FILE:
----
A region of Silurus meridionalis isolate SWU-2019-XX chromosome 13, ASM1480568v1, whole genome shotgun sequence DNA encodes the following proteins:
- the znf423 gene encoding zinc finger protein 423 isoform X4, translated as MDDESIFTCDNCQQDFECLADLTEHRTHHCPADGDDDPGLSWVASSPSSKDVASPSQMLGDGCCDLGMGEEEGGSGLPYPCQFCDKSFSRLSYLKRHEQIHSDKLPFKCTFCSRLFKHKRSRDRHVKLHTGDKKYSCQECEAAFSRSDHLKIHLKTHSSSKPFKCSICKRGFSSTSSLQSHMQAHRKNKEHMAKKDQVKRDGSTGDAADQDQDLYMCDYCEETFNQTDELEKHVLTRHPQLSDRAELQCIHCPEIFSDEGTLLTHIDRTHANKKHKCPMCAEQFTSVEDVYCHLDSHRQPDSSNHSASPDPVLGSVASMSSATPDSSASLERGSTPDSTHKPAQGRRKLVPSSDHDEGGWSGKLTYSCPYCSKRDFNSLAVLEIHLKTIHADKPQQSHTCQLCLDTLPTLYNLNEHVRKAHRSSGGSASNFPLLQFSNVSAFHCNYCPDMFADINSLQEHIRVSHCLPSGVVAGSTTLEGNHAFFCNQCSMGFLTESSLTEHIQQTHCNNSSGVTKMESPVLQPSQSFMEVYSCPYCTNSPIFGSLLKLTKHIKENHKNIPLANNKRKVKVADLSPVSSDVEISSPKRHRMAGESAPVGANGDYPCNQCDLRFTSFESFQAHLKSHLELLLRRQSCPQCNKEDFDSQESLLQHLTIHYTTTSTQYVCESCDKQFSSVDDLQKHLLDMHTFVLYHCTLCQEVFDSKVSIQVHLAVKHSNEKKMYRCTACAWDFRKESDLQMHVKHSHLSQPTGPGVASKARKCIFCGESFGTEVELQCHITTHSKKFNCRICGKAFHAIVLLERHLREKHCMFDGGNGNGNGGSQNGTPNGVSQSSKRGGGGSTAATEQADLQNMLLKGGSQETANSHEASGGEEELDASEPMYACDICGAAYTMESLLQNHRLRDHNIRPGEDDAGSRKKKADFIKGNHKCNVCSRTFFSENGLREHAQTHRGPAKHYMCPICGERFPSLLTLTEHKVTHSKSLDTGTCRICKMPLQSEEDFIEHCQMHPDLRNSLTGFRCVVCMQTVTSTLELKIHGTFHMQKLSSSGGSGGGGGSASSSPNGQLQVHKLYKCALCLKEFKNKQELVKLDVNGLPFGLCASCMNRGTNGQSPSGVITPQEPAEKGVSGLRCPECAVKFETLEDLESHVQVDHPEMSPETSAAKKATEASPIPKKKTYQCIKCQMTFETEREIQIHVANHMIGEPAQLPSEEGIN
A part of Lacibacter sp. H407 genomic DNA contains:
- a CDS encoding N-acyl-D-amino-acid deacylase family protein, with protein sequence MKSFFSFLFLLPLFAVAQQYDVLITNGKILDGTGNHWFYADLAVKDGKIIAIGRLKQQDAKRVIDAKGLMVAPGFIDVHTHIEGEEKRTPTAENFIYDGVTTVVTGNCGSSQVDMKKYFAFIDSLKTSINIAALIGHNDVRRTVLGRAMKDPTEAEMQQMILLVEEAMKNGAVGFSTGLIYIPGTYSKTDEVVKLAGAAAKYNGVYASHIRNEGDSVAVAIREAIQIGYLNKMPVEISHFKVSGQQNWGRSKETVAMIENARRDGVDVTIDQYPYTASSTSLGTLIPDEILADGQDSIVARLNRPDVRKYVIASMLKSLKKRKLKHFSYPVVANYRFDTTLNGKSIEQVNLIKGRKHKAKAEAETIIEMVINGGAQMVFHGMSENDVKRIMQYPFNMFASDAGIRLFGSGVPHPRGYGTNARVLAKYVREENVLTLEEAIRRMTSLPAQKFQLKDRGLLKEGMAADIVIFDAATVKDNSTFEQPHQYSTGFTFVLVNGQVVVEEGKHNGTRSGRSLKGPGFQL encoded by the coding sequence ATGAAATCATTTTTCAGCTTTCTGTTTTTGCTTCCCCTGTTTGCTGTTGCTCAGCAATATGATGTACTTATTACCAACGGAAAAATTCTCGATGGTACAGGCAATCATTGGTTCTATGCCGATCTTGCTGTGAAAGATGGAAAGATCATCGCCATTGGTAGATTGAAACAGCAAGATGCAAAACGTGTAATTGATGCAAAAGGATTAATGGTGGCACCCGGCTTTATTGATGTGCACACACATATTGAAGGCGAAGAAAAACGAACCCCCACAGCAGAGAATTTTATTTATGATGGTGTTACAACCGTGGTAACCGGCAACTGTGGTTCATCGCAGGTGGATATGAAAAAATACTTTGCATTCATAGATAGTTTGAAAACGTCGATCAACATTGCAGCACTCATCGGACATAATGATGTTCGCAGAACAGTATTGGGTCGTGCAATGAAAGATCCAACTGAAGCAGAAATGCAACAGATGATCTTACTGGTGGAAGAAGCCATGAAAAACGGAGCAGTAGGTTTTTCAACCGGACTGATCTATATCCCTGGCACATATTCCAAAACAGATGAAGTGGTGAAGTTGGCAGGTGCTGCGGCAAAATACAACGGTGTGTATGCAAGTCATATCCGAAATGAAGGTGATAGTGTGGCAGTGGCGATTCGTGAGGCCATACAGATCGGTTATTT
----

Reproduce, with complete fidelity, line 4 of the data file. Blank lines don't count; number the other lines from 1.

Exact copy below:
- a CDS encoding N-acyl-D-amino-acid deacylase family protein, with protein sequence MKSFFSFLFLLPLFAVAQQYDVLITNGKILDGTGNHWFYADLAVKDGKIIAIGRLKQQDAKRVIDAKGLMVAPGFIDVHTHIEGEEKRTPTAENFIYDGVTTVVTGNCGSSQVDMKKYFAFIDSLKTSINIAALIGHNDVRRTVLGRAMKDPTEAEMQQMILLVEEAMKNGAVGFSTGLIYIPGTYSKTDEVVKLAGAAAKYNGVYASHIRNEGDSVAVAIREAIQIGYLNKMPVEISHFKVSGQQNWGRSKETVAMIENARRDGVDVTIDQYPYTASSTSLGTLIPDEILADGQDSIVARLNRPDVRKYVIASMLKSLKKRKLKHFSYPVVANYRFDTTLNGKSIEQVNLIKGRKHKAKAEAETIIEMVINGGAQMVFHGMSENDVKRIMQYPFNMFASDAGIRLFGSGVPHPRGYGTNARVLAKYVREENVLTLEEAIRRMTSLPAQKFQLKDRGLLKEGMAADIVIFDAATVKDNSTFEQPHQYSTGFTFVLVNGQVVVEEGKHNGTRSGRSLKGPGFQL encoded by the coding sequence ATGAAATCATTTTTCAGCTTTCTGTTTTTGCTTCCCCTGTTTGCTGTTGCTCAGCAATATGATGTACTTATTACCAACGGAAAAATTCTCGATGGTACAGGCAATCATTGGTTCTATGCCGATCTTGCTGTGAAAGATGGAAAGATCATCGCCATTGGTAGATTGAAACAGCAAGATGCAAAACGTGTAATTGATGCAAAAGGATTAATGGTGGCACCCGGCTTTATTGATGTGCACACACATATTGAAGGCGAAGAAAAACGAACCCCCACAGCAGAGAATTTTATTTATGATGGTGTTACAACCGTGGTAACCGGCAACTGTGGTTCATCGCAGGTGGATATGAAAAAATACTTTGCATTCATAGATAGTTTGAAAACGTCGATCAACATTGCAGCACTCATCGGACATAATGATGTTCGCAGAACAGTATTGGGTCGTGCAATGAAAGATCCAACTGAAGCAGAAATGCAACAGATGATCTTACTGGTGGAAGAAGCCATGAAAAACGGAGCAGTAGGTTTTTCAACCGGACTGATCTATATCCCTGGCACATATTCCAAAACAGATGAAGTGGTGAAGTTGGCAGGTGCTGCGGCAAAATACAACGGTGTGTATGCAAGTCATATCCGAAATGAAGGTGATAGTGTGGCAGTGGCGATTCGTGAGGCCATACAGATCGGTTATTT